‘Scarves & Sustainability’ is the current Kickstarter project of Sancho’s Dress. Believing deeply in ethical fashion, the Sancho’s Dress team – based in South Devon – are now moving on to promote the huge benefits that trade has in developing countries, as opposed to simple aid.

They are now in the ten-day countdown so have added a new deal: if backers invite a friend to back the Kickstarter, too, the current backer will be entered into the draw for 1 of 5 scarves/t-shirts and 1 of 5 £50 vouchers to spend in the shop, just in time for Christmas. If this is something that interests you, don’t forget to tell your friend to share their name to!
Sancho's Dress 2

By backing this Kickstarter and choosing from their list of exciting rewards, you can support this pioneering brand in their goal to bring sustainable employment opportunities to at least six women in the Debra Mark’os area of Ethiopia. Here, the team plans to set up a safe and comfortable workshop, where the women will work to create thickly-woven, beautiful scarves. Again, advocating trade over aid, Sancho’s Dress will support these women as they bring money into their community, flourishing independently.

The scarves themselves are gorgeously soft, and perfect for the upcoming warmer weather. The creative designers of Sancho’s Dress have ensured the scarves can be matched with anything, taken anywhere, and used in any weather. As well as this, they’re available in two different designs – the delicate Butu, or bold Amaru. However, the innovation behind the scarves lie in their creation process. Hand-looming technology is used by the hands and feet of hard-working individuals in Ethiopia, using hand-picked cotton. This ancient weaving method ensures the environment is well-protected – as are the workers, who will receive four times the national Ethiopian wage.

Sancho's Dress 1

 

 

 

 

 

 

 

 

 

 

 

 

 

So, why trade over aid? While aid may bring temporary relief to a specific problem, trade creates a self-sustaining environment, empowering entire communities with employment opportunities.

“Kids [in Africa] grow up believing only Western influence can bring about development,” explains co-founder of Sancho’s Dress, Kalkidan, “and that the likelihood of it reaching them is really rare. They grow up thinking the only thing that can bring them any development is the help of an aid worker, but also knowing that no aid worker will focus solely on them throughout their life.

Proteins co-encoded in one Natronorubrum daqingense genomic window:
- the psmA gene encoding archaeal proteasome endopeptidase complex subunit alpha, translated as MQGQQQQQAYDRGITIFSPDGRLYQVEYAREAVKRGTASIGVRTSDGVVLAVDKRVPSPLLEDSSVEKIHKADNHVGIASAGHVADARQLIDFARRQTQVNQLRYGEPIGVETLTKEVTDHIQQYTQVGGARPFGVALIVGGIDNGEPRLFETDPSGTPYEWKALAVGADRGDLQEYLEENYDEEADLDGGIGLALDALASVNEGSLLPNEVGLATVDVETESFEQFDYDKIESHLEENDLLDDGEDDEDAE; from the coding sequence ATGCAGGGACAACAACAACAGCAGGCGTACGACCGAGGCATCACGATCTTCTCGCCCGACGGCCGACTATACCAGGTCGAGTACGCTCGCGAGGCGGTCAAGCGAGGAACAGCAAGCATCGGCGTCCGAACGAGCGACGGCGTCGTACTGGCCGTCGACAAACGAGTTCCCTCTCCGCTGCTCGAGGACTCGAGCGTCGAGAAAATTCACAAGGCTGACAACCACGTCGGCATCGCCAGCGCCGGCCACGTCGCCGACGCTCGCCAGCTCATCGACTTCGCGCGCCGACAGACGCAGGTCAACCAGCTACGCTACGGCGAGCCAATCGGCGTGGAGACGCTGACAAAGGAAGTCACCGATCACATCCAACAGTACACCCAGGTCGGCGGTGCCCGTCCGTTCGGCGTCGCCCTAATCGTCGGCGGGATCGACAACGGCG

However, business isn’t about that. Transparent accounts and social enterprise is about showing people what they can achieve when they work hard, and then rewarding them for their hard work. It’s about boldly saying ‘I love what I am, and I will wear it on my sleeve until others see that it is beautiful too.'”

Sancho's Dress 4

 

 

 

 

 

 

 

 

 

 

 

 

 

To oversee scarf production, Kalkidan, her partner Vidmantas, and filmmaker Haroun Al-Shaater have travelled to Debra Mark’os. There, they’ve found that weaving is a highly-paid trade in Ethiopia, but unfortunately, it is also an industry that women have limited access to, with approximately 80% of its workers being male. As well as this, many women are unlikely to finish their education due to familial pressures, meaning they are less skilled than their male community members. This puts them at a great disadvantage – and it is also why Sancho’s Dress has chosen to work with them, training them to become competitive, able workers, and eventually turning them into leaders of the industry.

Due to this gender imbalance in the weaving industry, one of the challenges the team has faced has been finding skilled women to operate the looms. As such, they have decided to change their approach, and now employ the town’s best shamani (‘weaver’ in the local dialect) to train the local women to produce the scarves.

Sancho's Dress 3 [Bekabil]

 

Shamani named Bekabil in Debra Mark’os, making a traditional throw that Sancho’s Dress hopes to stock winter 2015.

How does a shamani work his loom? He takes a seat behind the loom, setting his feet on the pedals. He prepares the loom by stretching strings of cotton between two horizontal wooden poles. Then, he moves the shuttle through the material’s weft, pressing the pedals at the same time and moving the garment forward. Amazingly, a shamani can produce anything between one to fifty scarves in a day depending on style, material and size.

I just backed Scarves & Sustainability on Kickstarter!

By backing the ‘Scarves & Sustainability’ project, you can help Sancho’s Dress bring about invaluable empowerment to the Debra Mark’os men and women – all in return for a beautiful scarf and, depending on which reward you choose, much, much more!

 

 

 

Sancho’s Dress – Changing Perceptions of Ethiopia Through the ‘Scarves & Sustainability’ Kickstarter

Leave a Reply

Your email address will not be published. Required fields are marked *

CommentLuv badge